Different studies conducted at Duke University revealed that the more time that passes since an important event, the surer a person is of their ability to recall the event, despite the fact that about half of the memory is altered over time.

These scientific findings raise major questions that should be addressed in relation to Arab heritage. What is to say that the memory of the narrators of Arab heritage and history have not themselves altered 50% of the truths they witnessed? And how do we resolve the situation in light of what we know about memory? Do we completely destroy our heritage? Or do we review it, or select that which is viable within it, while eliminating that which is not?

Arab heritage is not inherently a handicap in the modern Arab mind, if its role is restricted to the role of heritage, as a story through which we can trace our history and lineage. Yet, in reality, when one considers that the totality of the systems that shape the landmarks of our lives draw their legitimacy from this heritage, one concludes that it does indeed obstruct the modern Arab mind. The majority of such heritage was never verified, unlike the Quranic texts and the Hadiths, the authenticity of which was ensured.

The importance of these experiments and of applying them on Arab heritage becomes manifest when discussing the patterns of extreme violence that have become increasingly prevalent in recent days. Many of the beheadings, stonings, and bloodshed committed by extremist groups are “inspired” by stories attributed to the Prophet Muhammed. Moreover, a great many of the orally-passed tales of the prophet and the ṣaḥābah are spun out of the minds that wish to consecrate such events. As such, they reflect the transcendence that the storytellers wishes to bestow on the biographies of the ṣaḥābah and the prophets, though they do not necessarily require such tales to cement their historical significance.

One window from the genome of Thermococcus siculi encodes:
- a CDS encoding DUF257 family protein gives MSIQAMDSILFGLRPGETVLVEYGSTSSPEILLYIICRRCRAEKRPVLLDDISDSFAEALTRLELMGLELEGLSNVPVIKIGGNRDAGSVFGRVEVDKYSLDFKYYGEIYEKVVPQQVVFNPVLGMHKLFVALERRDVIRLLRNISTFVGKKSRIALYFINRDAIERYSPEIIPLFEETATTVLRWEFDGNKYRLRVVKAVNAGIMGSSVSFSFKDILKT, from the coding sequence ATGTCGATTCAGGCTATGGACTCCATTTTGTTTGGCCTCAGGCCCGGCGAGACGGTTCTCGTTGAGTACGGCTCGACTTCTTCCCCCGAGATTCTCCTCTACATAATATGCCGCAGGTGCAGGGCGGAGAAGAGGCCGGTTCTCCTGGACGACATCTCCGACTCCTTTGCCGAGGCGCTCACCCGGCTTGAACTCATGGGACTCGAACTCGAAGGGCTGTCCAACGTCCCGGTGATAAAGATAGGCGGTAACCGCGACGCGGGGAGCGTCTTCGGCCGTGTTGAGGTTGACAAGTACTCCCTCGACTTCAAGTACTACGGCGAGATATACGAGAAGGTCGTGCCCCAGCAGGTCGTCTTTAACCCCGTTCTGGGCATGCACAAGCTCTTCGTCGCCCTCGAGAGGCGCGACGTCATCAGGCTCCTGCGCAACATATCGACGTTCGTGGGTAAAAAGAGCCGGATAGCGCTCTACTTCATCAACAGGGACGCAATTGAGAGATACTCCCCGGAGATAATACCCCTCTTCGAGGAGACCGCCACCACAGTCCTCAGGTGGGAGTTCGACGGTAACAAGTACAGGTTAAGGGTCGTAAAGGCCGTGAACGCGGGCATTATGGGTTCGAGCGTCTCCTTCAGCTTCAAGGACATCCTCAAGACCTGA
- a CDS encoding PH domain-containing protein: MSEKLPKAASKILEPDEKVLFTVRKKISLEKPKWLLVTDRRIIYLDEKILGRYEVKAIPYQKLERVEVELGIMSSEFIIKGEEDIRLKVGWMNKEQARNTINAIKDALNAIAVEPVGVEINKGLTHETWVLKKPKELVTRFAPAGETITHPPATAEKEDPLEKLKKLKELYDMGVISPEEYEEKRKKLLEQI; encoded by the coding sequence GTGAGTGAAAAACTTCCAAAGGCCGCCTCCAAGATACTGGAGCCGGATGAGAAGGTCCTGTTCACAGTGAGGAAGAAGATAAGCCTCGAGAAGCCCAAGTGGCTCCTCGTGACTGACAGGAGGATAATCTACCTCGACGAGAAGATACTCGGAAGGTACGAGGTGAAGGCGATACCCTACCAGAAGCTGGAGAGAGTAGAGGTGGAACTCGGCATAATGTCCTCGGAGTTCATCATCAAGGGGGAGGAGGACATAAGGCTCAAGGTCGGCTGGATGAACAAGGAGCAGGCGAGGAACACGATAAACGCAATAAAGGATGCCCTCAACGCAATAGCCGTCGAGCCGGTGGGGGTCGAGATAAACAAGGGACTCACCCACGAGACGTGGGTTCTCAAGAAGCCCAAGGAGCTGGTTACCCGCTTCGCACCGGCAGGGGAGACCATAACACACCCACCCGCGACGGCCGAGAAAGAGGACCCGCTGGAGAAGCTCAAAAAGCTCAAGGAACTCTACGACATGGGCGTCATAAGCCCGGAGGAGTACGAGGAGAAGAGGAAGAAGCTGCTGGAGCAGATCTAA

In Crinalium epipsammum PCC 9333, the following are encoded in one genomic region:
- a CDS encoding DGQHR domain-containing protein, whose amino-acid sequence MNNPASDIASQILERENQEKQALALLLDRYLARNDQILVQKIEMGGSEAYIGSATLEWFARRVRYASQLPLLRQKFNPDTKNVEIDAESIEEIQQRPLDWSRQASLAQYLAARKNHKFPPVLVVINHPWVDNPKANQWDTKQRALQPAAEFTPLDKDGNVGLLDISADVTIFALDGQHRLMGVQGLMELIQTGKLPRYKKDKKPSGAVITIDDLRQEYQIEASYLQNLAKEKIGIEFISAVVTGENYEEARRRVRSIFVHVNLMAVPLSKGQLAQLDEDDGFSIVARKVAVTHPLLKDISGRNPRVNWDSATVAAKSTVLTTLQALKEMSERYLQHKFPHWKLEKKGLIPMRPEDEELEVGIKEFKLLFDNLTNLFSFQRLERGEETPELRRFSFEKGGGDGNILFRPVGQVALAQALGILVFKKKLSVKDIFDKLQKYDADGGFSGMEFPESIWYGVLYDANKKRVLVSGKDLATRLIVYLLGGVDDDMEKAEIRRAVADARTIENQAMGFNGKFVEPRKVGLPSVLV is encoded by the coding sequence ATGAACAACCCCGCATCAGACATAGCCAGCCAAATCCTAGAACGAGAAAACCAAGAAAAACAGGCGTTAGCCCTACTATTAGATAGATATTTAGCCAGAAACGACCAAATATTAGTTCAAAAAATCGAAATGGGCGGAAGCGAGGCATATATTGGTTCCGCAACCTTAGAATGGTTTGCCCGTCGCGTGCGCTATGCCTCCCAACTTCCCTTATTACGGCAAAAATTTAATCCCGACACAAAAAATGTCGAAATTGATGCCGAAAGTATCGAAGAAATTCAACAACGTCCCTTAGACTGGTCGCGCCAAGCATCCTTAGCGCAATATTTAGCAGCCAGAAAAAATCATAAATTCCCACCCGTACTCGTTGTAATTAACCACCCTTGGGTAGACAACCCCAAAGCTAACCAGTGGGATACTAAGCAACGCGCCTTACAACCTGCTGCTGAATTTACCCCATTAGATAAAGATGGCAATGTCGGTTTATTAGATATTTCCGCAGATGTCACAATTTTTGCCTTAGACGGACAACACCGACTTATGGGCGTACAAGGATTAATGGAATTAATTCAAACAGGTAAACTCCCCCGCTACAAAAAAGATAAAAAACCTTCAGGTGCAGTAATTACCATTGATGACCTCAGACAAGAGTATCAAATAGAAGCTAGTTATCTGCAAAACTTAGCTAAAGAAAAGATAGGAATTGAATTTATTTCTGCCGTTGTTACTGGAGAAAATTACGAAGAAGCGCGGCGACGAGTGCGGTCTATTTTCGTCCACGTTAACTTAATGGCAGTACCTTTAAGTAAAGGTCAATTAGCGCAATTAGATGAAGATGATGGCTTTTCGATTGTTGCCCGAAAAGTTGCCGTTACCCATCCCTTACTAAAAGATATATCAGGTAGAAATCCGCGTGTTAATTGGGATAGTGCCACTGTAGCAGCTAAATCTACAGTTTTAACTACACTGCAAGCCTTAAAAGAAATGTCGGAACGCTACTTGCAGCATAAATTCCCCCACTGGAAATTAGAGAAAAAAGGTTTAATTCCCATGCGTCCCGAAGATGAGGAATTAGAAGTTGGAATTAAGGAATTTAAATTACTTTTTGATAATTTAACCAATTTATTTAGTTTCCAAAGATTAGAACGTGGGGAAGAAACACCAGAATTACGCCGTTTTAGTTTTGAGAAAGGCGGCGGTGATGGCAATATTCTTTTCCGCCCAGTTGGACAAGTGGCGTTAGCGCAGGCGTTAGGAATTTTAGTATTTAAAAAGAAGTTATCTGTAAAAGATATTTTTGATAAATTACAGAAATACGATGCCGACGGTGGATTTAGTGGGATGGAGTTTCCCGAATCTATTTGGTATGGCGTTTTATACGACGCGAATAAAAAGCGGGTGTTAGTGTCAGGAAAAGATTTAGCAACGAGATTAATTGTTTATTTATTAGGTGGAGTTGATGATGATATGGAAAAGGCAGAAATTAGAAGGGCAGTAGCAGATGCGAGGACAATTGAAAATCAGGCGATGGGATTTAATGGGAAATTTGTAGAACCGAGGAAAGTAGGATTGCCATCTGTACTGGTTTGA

Do We Believe in the ‘Scripture of Daniel’?

Many are the stories that make up our Arab heritage; in the maghāzī (stories of military conquests) of Arab Muslim hagiographer and historian Ibn Ishaq, the story of the discovery of Prophet Daniel’s grave is recounted, along with the scripture found next to him. Ibn Ishaq narrates that the scripture was translated into Arabic, and that the narrator who relayed the events to Ibn Ishaq bore witness to this. He said:

When we conquered Tastar, we found a bed with a dead man in the treasury of al-Hormuzan, and near his head was a scripture. We took the scripture to Omar Ibn al-Khattan, who called upon Ka’ba, who wrote it out in Arabic. I was the first among the Arabs to read it, and I read it as I would read this Quran.

I said to Abi al-Aaliyah: What was in it?

So he said: Your biographies and affairs, the melodies of your words, and what will occur afterwards.

I said: What did you do with the man?

He said: “We dug thirteen separate graves in the rivers, and at nightfall we buried him, and settled all the graves, to conceal him from the people so that they will not exhume him.

I said: What do they want of him?

He said: If the sky dried up on them, they would raise his bed, and it would rain.

I said: Who did you think he was?

He said: A man who was called Daniel.

I said: How long ago did you find him dead?

He said: Three hundred years ago.

I said: He had not changed?

He said: No, except for a few hairs at the back of his neck, for the bodies of prophets are not decayed by the earth, and predators cannot consume them.

Mohamed Abu Arab

Mohamed Abu Arab is a journalist at Al Khaleej newspaper in the UAE. He writes about poetry, thought, and the future of Arab culture, among other topics. He previously worked for Arabs Today and Al-Liwaa in Jordan, as well as a number of online news agencies.